Latest Update – at 8:30 am GMT
- Around 100,000 people near Bali’s Mount Agung have been ordered to evacuate as officials fear a major eruption.
- Indonesian authorities have raised the state of alert to its highest level, and expanded the exclusion zone around the rumbling volcano.
- The island’s airport has now closed, leaving thousands stranded in the tourist hot spot.
At least 75,000 passengers affected by Bali airport closure over volcanic ash in airspace
- Authorities say dark smoke and ash have been rising up to 3.5km above the mountain.
- Officials have warned residents to stay away from rock and debris flows known as lahars, which have been spotted flowing down from the mountain.
Fears of an imminent major eruption of Bali’s Mount Agung have increased and the evacuation zone around the volcano has been widened. Indonesian authorities have raised the state of alert to its highest level.
Volcanic eruptions from Mount Agung on the Indonesian resort island of Bali have forced the closure of the island’s main airport and forced the evacuation of thousands of residents living in the northeast part of the island.
Thick ash started shooting thousands of meters into the air above Mount Agung on Saturday, driving east and southeast along the archipelago, causing dozens of flight cancellations.
The National Board for Disaster Management raised the alert to level four from 06:00 local time (22:00 GMT Sunday), because of “the possibility and imminent risk of disaster”.
The volcano was seen emitting “continuous ash puffs” occasionally accompanied by “explosive eruptions” and “weak booms” that could be heard 12km (7 miles) from the summit.
According to Australia’s Bureau of Meteorology, by Monday morning the continuous cloud of smoke had reached as high as 9,100 meters (at least 5.6 miles).
Over the weekend, 24,000 residents were evacuated from across the island as the national board raised the the alert level, efforts have intensified as residents and tourists of the island are evacuated to safety.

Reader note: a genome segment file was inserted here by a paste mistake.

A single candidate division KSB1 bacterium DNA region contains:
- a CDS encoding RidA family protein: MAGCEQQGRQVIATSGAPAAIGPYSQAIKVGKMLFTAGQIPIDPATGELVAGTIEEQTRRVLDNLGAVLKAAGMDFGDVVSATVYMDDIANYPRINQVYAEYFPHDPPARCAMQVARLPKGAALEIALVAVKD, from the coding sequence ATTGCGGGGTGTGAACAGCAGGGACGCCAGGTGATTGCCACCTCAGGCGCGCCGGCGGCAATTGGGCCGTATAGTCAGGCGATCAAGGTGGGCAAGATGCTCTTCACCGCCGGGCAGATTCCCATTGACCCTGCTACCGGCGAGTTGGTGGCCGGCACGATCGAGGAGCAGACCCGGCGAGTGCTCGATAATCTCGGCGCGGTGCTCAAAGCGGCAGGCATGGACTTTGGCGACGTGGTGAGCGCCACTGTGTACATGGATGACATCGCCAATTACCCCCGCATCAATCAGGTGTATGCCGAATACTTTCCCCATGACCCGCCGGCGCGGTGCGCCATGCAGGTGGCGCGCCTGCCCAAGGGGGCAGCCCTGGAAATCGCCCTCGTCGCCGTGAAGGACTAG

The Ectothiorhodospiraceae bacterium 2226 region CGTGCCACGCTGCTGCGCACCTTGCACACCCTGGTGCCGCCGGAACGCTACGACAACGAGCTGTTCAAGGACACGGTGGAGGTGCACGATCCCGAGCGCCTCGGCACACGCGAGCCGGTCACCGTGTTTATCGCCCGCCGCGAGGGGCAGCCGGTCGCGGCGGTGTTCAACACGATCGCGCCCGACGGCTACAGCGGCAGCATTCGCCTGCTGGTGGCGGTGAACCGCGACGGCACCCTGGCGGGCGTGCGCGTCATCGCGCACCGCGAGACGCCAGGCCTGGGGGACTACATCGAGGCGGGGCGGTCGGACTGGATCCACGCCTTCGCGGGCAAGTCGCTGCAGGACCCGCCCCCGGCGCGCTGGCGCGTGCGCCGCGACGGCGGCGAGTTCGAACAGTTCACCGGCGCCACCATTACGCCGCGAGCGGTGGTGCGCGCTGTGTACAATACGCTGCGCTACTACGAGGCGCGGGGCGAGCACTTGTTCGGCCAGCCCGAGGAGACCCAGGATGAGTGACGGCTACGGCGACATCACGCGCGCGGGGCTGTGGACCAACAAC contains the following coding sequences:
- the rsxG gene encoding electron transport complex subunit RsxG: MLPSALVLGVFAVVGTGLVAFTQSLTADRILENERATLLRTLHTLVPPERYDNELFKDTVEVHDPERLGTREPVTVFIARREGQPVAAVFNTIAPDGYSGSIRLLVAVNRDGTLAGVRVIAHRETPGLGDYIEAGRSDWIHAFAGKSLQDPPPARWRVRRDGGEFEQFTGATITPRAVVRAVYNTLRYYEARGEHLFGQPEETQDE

Bali is a popular tourist destination which welcomes more than a million visitors from Australia every year, as well as hundreds of thousands of Chinese guests.
The main tourist stretch of Kuta and Seminyak is about 40 miles from the volcano, beyond the exclusion zone. But the ash clouds have prompted officials to shut down Bali’s Ngurah Rai airport from Monday to Tuesday morning. All flights during this period have been cancelled.
The airport on neighbouring island Lombok reopened on Monday morning after it was shut briefly.
The evacuation zone is based on the last time Agung erupted in 1963, killing more than 1,500 people and destroying many villages, some on the slopes of the mountain. It is home to more than 130 active volcanoes.
Indonesia sits on the Pacific “Ring of Fire” where tectonic plates collide, causing frequent seismic and volcanic activity.
Waspadai banjir lahar hujan (lahar dingin) di sekitar Gunung Agung. Banjir lahar hujan sudah terjadi di beberapa tempat di lereng Gunung Agung. Hujan akan meningkat. Jangan melakukan aktivitas di sekitar sungai. Radius 8-10 km harus kosong dari aktivitas masyarakat. #Bali pic.twitter.com/5vuZ4KTTYa
— Sutopo Purwo Nugroho (@Sutopo_PN) November 27, 2017
— Bali Recycling Co. (@BaliRecycling) November 26, 2017
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